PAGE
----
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Computational Analysis and Optimization of


Torsional Stiffness of a Formula-SAE Chassis

2014-01-0355
Published 04/01/2014

Atishay Jain

Mahindra 2 Wheelers, Ltd.


CITATION: Jain, A., "Computational Analysis and Optimization of Torsional Stiffness of a Formula-SAE Chassis," SAE
Technical Paper 2014-01-0355, 2014, doi:10.4271/2014-01-0355.
Copyright 2014 SAE International

Abstract
One of the key aspects of designing a race car chassis is
Torsion Stiffness (Roll stiffness). Designers strive to develop a
chassis design with a high value of roll stiffness to counter the
forces applied by the suspension during cornering while keeping
the weight as low as possible. CAD and static analysis
techniques are instrumental for virtual testing and validation in
the initial stages of a project prior to experimental testing. This
paper intends to encapsulate elementary analysis skills and their
application in designing and developing tubular frame structures
for amateur racing vehicles and simultaneously focusing on
reducing the time for the design and development process.
The objective of this paper is to calculate, analyze and optimize
the torsion stiffness of a Formula SAE/ Formula Student
chassis using an analysis model developed and optimized for
quicker design iterations and to compare different design
proposals based on certain key parameters in the nascent
stage of project development.
This paper extensively uses Finite Element Model (FEM)
techniques to execute static structural analysis and modal
analysis, and suggests various approaches that can be
adopted post analysis to help in deriving alterations in space
frame geometry directed towards augmenting torsional
stiffness value for a particular load case and thus, optimize
one's design.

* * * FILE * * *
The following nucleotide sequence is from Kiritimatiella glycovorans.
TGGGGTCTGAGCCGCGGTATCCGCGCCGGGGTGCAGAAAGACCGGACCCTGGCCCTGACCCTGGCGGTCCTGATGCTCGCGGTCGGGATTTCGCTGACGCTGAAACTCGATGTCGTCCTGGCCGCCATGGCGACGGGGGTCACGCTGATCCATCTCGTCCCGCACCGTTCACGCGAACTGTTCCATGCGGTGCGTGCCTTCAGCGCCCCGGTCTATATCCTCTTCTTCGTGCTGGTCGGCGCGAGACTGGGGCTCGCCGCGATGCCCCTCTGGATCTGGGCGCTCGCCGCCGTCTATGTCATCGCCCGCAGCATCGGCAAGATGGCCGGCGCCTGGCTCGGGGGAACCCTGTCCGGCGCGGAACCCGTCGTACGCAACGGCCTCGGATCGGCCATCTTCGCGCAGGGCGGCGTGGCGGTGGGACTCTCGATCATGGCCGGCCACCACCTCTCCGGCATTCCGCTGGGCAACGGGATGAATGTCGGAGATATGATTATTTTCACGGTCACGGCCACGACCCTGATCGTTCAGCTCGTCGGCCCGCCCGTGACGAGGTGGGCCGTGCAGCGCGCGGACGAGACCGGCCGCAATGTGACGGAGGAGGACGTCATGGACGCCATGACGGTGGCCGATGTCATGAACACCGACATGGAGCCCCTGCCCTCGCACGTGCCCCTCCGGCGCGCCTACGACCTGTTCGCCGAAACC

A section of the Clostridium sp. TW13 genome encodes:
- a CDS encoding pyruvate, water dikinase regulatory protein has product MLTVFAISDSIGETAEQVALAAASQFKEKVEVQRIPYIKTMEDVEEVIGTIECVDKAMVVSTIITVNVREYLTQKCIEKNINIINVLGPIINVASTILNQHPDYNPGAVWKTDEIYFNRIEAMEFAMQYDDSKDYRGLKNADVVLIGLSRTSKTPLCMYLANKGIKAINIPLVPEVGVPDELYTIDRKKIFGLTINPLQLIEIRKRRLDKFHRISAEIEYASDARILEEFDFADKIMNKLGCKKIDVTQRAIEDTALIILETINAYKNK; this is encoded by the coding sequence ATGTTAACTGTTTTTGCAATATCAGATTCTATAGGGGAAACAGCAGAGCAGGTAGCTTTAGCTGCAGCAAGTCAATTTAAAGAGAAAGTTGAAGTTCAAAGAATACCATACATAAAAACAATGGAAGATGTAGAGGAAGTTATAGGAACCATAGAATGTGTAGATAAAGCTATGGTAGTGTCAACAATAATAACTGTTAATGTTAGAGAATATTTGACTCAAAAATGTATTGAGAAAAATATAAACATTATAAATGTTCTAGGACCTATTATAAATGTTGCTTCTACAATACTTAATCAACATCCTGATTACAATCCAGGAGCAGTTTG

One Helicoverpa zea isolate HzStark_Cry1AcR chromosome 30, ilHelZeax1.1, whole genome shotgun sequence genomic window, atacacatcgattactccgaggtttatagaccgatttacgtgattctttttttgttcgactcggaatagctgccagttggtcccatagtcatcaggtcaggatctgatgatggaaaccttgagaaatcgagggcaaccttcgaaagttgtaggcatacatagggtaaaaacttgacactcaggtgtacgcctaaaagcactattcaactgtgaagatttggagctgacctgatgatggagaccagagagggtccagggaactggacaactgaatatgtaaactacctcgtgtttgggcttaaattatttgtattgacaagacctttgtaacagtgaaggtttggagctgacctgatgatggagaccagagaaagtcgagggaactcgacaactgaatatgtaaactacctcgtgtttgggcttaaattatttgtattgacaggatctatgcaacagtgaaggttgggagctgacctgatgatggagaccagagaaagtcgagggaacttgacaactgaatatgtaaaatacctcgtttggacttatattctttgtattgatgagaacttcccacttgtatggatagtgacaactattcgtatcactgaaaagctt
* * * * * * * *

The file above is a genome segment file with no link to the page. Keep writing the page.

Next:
Introduction
Formula Student/ Formula SAE are a series of international
student engineering competitions. Student teams from around
the world from different leading universities design, build, test,
and race a small-scale formula style racing car. All cars are
required to follow the provided rules and guidelines meant for
safety and uniform design evaluation.

It is imperative for a chassis designer to balance different


aspects of the vehicle while adhering to design governing
constraints such as, center of gravity, engine orientation,
exhaust manifold clearance, intake manifold clearance,
suspension component mounting, drive train, driver safety and
many more.
Taking into consideration these prerequisite constraints, a
chassis designer may come up with quite a number of
iterations of chassis designs. Finally the question arises before
the designer which design is the best? There are a number of
parameters against which a chassis can be evaluated, few
being, weight, manufacturability, torsional stiffness, and
torsional stiffness to weight ratio. Experimental evaluation of
the mentioned parameters can be a costly and a time
consuming scenario, especially for student design team, where
the budget and time constraints are always stringent and
experimental analysis will require life size prototypes,
manufacturing these prototypes will be detrimental to the team
budget. Further, the experimental setup required for such
evaluations is never a standard one.
The challenges mentioned above hints a designer to adopt
FEA techniques to compute approximate values of the
governing parameters and draw a comparison between the
design iterations. Using various analysis results the designer
can identify the scope of improvement in one design and induct
maximum feasible mitigations in the next iteration of design
and development process.
Torsional stiffness and weight are the two very important
measurable aspects to any race car. Thus, the aim of this
paper is to draw a comparison of the given design iterations